News in brief: volatility, optimism, Singapore

News in brief
News in brief

Investors urged to be optimistic despite global volatility

It has never been “easier and cheaper to invest globally”, affirms the boss of one of the world’s largest independent financial advisory organisations.

The comments from deVere Group CEO and founder Nigel Green, come after China’s main stock market plummeted 5.5% on Friday - its biggest drop since the August crash - as well as intensifying geopolitical factors, amongst other issues, influencing investors’ actions.

Green says: “Investors are aware that there is volatility, uncertainty and headwinds, causing markets to continue to be unsettled.

“Main triggers include the Chinese authorities’ efforts to eliminate what they deem to be suspicious trading practices prompting a huge slide and causing ripples around the world, bond yields coming under pressure, the Federal Reserve’s likely imminent rate rise, the commodities price crash, the slowdown in China and other emerging markets, and the concerning political and security issues facing the world…This turbulence is likely to continue and perhaps intensify this week, an important week, and it can be expected to remain for the rest of the year.”

However, despite this unsettled period, Green urges investors to be optimistic for two key reasons: “First, history teaches us that volatility creates important buying opportunities. And where we are now is no exception…and second, it has never been easier and cheaper to invest globally. Investing across geographical regions is one of the cornerstones of a well-diversified portfolio.”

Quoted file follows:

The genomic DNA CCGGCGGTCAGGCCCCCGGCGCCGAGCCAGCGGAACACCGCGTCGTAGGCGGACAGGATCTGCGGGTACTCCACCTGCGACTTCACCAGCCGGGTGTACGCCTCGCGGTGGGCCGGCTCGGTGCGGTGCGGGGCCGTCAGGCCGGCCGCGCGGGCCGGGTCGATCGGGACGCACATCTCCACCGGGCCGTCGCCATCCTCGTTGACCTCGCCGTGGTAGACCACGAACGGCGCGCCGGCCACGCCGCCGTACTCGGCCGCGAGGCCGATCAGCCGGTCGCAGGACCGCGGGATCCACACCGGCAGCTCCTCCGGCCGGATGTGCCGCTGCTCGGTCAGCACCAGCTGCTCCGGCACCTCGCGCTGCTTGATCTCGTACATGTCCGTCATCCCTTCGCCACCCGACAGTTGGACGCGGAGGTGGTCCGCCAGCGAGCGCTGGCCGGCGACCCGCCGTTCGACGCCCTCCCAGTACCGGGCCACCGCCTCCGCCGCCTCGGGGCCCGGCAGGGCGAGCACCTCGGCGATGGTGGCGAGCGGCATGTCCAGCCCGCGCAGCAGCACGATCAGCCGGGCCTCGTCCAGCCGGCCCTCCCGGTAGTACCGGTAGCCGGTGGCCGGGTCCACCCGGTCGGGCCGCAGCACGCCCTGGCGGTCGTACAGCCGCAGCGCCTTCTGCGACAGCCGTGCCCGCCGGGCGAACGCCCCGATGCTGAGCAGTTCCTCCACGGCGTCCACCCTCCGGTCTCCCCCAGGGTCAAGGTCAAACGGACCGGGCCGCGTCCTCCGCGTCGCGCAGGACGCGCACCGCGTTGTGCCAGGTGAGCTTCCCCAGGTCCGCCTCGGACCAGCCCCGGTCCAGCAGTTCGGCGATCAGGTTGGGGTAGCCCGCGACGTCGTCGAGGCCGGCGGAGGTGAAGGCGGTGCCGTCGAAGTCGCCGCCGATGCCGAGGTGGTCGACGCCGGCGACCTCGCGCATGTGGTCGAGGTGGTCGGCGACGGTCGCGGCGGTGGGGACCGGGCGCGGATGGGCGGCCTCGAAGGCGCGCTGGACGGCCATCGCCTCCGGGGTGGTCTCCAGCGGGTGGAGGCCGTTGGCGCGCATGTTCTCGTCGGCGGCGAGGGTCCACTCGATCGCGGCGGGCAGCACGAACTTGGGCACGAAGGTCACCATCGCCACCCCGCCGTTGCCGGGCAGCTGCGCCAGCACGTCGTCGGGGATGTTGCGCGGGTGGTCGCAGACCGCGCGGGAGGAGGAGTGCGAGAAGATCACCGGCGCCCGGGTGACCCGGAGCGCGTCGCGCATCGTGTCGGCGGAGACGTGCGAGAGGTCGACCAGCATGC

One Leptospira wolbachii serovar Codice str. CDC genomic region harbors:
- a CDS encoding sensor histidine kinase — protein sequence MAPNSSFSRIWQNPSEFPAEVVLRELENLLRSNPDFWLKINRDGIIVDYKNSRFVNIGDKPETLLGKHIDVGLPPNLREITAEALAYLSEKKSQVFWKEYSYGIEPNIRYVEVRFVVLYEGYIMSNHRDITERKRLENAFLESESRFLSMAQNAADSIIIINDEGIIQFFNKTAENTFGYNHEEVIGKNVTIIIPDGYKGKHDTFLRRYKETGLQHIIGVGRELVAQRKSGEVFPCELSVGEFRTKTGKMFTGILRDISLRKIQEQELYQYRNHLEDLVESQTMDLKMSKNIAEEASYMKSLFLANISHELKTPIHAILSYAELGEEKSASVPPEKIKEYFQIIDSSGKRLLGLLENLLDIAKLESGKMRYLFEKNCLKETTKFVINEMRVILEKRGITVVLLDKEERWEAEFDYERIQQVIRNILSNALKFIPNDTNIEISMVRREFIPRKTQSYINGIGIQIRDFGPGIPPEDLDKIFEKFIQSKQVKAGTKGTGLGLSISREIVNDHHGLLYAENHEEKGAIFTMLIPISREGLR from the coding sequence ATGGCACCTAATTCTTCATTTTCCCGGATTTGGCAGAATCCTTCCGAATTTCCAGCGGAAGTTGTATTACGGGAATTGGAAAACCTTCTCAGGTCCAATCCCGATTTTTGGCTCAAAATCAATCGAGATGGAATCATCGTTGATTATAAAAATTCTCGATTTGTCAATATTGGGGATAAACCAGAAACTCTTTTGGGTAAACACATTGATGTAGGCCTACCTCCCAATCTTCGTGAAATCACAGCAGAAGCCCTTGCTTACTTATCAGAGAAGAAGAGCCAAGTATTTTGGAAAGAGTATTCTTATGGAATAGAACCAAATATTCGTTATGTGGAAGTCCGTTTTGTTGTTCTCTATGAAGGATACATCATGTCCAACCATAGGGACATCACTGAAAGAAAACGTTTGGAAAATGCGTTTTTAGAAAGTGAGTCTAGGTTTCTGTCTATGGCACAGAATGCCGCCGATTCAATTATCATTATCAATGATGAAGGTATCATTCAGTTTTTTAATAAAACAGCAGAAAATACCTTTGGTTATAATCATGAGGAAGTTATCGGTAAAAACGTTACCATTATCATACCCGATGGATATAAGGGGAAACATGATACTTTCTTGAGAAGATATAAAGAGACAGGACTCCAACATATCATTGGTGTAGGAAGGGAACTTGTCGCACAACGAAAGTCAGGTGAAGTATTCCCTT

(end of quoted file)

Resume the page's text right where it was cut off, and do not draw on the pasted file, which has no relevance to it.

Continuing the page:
Sustainability a major challenge to UK export 

Finding or growing a sustainable customer base is identified as the biggest challenge facing UK-based tech start-ups today, according to a new poll conducted by YouGov.

The start-ups surveyed also highlighted establishing the right product-market fit (54%), having access to reliable and good public infrastructure such as pervasive connectivity (48%) and finding suppliers (44%) as important contributors to growth.

The research, spearheaded by the Infocomm Development Authority of Singapore (IDA) – Singapore government’s technology arm, engaged 193 UK-based early stage tech start-ups, to better understand the business challenges they are currently facing, and what it takes for them to consider expanding their business overseas.

The start-ups surveyed include young UK tech businesses with less than 5 years of operations, with majority at the early stages of raising their seed, angel or Series A funding. To date, they have received, on average, £1.1 million in funding, and stated that they need an average of £650,000 over the next 12 months to meet their business goals.

The majority of the founders surveyed have built high tech businesses that aim to tackle challenges in a diverse range of sectors from financial services, public/government services, education, transportation, to healthcare, using big data and analytics, mobility, and future communications and collaboration technologies.